Alongside Vanuatu, the UK leads the action group on marine pollution, which includes 20 members in total from all regions of the Commonwealth.
“This is something that the Commonwealth can celebrate. I’m really pleased the Commonwealth Secretariat is continuing to make sure that these things come through, but together as nations we really can be champions for something that is exceptionally precious to us,” she said.
Special guest at the event, the United Nations Secretary-General’s Special Envoy for Oceans, Peter Thomson, commended the “wave of ocean action” in the international community, and encouraged collaboration with the United Nations Communities on Ocean Action.
Delegates from Fiji and Australia also made presentations on their countries’ ocean activities. Fiji leads the action group on ocean and climate change, and is planning an event on the Blue Charter in the margins of the UN Climate Change Conference COP24, to be held in Poland in December.
Commonwealth Director of Trade, Oceans and Natural Resources, Paulo Kautoke recognised the crucial role of the ocean in Commonwealth economies, cultures and communities, and called on governments as well as non-government organisations to join the action groups and intensify collaboration on ocean issues.
An innovative new toolkit has been piloted in Barbados to support lawmakers in assessing national laws and outlining reforms towards implementing the Paris Agreement on climate change.
The Law and Climate Change Toolkit was tested during a two-day workshop to acquire feedback from the country’s officials. Participants were drawn from a range of Barbadian government departments and agencies with a background in law, energy or climate change.
The pilot, developed by the Commonwealth in collaboration with the United Nations Environment Programme (UNEP) and the United Nations Framework Convention on Climate Change (UNFCCC), contains an online database of laws in two areas: overarching climate change laws and energy laws.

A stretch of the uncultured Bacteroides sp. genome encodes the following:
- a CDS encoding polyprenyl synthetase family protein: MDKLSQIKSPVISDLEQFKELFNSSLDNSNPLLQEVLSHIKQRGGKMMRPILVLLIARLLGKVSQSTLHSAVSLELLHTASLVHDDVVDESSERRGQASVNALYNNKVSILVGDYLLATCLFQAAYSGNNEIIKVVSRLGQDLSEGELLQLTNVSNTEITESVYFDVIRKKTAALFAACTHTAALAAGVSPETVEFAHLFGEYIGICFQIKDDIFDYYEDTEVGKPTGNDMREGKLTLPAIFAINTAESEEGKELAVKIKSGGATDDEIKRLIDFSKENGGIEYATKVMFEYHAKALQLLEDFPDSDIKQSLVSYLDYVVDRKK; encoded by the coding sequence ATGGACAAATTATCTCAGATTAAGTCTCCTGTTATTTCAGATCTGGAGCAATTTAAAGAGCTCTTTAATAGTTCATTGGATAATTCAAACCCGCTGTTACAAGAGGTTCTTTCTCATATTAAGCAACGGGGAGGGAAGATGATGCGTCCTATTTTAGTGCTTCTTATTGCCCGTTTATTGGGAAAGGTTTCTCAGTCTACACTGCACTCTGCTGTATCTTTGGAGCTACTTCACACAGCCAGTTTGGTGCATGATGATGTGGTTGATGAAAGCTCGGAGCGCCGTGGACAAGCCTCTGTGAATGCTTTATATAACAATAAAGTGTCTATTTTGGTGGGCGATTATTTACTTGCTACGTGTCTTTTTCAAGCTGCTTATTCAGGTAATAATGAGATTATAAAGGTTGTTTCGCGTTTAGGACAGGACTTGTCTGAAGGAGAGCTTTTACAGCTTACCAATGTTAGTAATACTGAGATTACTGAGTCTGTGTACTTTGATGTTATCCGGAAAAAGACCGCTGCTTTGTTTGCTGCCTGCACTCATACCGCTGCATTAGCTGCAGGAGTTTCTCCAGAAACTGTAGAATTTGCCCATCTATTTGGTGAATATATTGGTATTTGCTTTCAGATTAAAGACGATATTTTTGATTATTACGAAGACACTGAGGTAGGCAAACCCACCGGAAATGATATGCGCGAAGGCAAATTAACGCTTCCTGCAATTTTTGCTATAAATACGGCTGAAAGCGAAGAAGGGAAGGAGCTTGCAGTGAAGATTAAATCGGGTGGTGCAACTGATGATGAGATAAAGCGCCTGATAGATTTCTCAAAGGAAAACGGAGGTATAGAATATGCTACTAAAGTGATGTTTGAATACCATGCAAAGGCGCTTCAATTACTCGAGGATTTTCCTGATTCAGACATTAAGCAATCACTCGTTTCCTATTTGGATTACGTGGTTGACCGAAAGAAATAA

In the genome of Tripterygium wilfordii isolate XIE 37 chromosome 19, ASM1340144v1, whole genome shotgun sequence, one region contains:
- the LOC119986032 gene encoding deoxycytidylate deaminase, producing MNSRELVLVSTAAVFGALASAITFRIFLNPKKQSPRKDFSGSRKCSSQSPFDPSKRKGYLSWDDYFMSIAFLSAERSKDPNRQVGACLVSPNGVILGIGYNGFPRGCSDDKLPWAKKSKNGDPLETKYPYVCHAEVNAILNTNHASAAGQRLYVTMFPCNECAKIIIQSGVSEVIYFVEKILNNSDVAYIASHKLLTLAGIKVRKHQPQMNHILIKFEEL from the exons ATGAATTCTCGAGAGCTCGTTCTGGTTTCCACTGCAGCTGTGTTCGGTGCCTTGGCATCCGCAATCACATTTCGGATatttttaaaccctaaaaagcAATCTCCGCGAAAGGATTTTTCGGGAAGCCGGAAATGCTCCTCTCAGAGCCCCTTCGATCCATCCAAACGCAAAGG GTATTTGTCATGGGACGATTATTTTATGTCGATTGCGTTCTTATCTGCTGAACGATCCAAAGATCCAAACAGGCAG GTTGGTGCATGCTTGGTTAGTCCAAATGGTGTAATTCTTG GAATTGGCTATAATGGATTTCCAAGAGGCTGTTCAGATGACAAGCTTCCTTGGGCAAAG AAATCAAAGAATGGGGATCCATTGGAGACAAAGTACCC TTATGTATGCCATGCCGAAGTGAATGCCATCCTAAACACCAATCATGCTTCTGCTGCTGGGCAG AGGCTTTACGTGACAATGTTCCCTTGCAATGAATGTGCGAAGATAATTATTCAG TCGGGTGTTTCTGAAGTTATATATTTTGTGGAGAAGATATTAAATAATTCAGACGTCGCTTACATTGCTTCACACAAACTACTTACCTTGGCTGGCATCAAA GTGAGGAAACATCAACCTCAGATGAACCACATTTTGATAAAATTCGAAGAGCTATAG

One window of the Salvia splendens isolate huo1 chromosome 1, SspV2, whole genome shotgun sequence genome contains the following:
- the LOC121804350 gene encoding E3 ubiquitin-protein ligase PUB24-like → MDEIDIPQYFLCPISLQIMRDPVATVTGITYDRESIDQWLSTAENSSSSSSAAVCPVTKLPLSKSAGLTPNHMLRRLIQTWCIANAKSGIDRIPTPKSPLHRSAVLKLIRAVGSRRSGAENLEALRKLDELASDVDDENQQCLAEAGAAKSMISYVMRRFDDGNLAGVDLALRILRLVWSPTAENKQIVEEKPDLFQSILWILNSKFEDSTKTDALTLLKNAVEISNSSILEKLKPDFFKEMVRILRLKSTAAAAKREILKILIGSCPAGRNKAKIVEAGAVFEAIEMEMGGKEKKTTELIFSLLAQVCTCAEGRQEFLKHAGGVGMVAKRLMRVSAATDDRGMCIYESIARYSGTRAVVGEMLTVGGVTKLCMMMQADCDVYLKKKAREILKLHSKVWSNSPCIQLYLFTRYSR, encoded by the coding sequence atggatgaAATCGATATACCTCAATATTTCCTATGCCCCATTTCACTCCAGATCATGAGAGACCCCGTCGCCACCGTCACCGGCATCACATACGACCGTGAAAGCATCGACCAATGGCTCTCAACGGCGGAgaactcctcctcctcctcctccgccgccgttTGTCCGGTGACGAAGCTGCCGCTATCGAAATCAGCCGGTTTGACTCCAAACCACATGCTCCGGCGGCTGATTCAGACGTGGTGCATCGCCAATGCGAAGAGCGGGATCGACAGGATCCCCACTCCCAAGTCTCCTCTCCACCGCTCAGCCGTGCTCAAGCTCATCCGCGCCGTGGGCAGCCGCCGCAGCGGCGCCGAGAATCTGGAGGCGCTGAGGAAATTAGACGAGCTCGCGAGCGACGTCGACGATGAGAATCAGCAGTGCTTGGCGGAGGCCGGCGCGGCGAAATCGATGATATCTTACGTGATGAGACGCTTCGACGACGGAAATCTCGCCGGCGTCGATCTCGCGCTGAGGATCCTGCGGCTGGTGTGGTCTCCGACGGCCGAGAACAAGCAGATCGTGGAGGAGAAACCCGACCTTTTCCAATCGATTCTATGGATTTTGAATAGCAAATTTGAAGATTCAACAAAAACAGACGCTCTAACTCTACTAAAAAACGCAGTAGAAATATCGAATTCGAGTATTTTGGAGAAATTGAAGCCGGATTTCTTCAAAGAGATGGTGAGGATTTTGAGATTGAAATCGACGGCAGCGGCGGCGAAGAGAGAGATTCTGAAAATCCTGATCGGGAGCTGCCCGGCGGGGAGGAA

“The toolkit has enormous potential to provide practical help in complex policy areas,” said Mathew Moorhead, Legal Adviser at the Commonwealth. “The sessions were well-received by participants, who would be the prime users of this toolkit once it is launched. Many key insights were gained during this workshop.”
Using the toolkit, participants identified possible areas for reform in the energy sector and overarching climate law. Within these areas the toolkit suggested concrete legislative reforms for Barbados.
Participants gave inputs on various aspects of the toolkit, including the utility of legislative examples, lessons learned, practical use, future modules and priority areas for reform. The “most innovative” function, according to participants, was the feature providing concrete proposals for action.
The feedback received in the workshop will refine the ongoing development of the toolkit. Participants, particularly legislative drafters, praised the toolkit and welcomed the produced proposals during a roundtable discussion.
The Barbados government expressed a keen interest in continuing its role as a pilot for the toolkit over the next stages of its development.
The Commonwealth will now work with its partners to add more modules to the toolkit under a consultation process that involved four member countries: Antigua and Barbuda, Barbados, Jamaica, and Vanuatu.